Commuter Rail May Expand to SE Fort Worth

The T may offer passenger rail service to southeast community

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    NEWSLETTERS

    The next stop for train traffic in Fort Worth could be the southeast corridor. (Published Monday, Apr 18, 2011)

    Rail service from southwest Fort Worth to northeast Tarrant County is still a few years away, but transportation officials are already looking down the track at a possible expansion.

    The T will hold a second public meeting Monday night about a possible commuter rail line from the southeast part of town into downtown.

    Public Rail May Soon Pull Into SW Fort Worth

    [DFW] Public Rail May Soon Pull Into SW Fort Worth
    The next stop for train traffic in Fort Worth could be the southeast corridor. (Published Monday, Apr 18, 2011)

    “The general area of southeast Fort Worth is our highest transit ridership, so there is a warranted need for rail service or some sort of high-capacity solution to southeast Fort Worth," said Curvie Hawkins, director of planning for The T.

    The T’s future plans are still in the very early stages of development; Hawkins calls it "a vision" at this point. The first thing officials have to do is determine whether residents who currently take advantage of bus service will board a train to get to their destination.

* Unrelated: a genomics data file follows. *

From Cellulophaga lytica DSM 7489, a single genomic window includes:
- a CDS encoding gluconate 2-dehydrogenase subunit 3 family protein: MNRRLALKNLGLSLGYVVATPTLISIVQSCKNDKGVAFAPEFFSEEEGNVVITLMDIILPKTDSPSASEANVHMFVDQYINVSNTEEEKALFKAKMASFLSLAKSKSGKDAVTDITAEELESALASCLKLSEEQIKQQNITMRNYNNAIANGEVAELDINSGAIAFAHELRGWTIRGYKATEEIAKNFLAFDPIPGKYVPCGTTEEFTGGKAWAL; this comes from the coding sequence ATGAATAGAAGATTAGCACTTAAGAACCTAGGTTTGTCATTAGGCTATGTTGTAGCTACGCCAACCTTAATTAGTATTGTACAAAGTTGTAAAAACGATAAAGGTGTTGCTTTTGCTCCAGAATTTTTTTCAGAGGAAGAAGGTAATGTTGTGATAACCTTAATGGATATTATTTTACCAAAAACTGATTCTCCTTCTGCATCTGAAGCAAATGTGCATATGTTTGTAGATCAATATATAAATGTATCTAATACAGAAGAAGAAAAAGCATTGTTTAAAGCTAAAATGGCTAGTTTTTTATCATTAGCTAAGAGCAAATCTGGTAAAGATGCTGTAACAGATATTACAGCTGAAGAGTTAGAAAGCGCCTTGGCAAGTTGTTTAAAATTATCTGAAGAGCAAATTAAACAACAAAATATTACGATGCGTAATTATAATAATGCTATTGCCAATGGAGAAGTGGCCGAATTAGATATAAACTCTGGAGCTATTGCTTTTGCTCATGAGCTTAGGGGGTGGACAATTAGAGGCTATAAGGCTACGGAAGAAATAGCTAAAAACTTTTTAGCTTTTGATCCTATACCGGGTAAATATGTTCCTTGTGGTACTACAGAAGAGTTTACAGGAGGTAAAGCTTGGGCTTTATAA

“Passenger rail service is an expensive solution, and if the community does not desire it, there’s no reason to go further with the study,” Hawkins said.

    Officials still will look for a high-capacity transportation service for the area, but if the community isn’t in favor of the train, The T may look at more and bigger buses. The T has several 64-foot buses set to be put into use later this year as part of an enhanced bus corridor service, mainly along East Lancaster Avenue.

    High-capacity buses are a cheaper and quicker alternative than rail service. Adding a southeast line could take decades because The T would have to acquire the right of way to add tracks.

    The T presently doesn’t have any funding for such a project, but would work to find it if the community ultimately wants to ride the rails.

    “And it's our job to just look at possibilities, present those to the community and hopefully get a community endorsement as to the solution,” Hawkins said.

    While the process has yet to leave the station, it is being considered a priority by The T’s board and is apart of the regional transportation plan.

    Surveys have been sent out into the community in addition to the public meetings, a third such meeting will be held later this spring.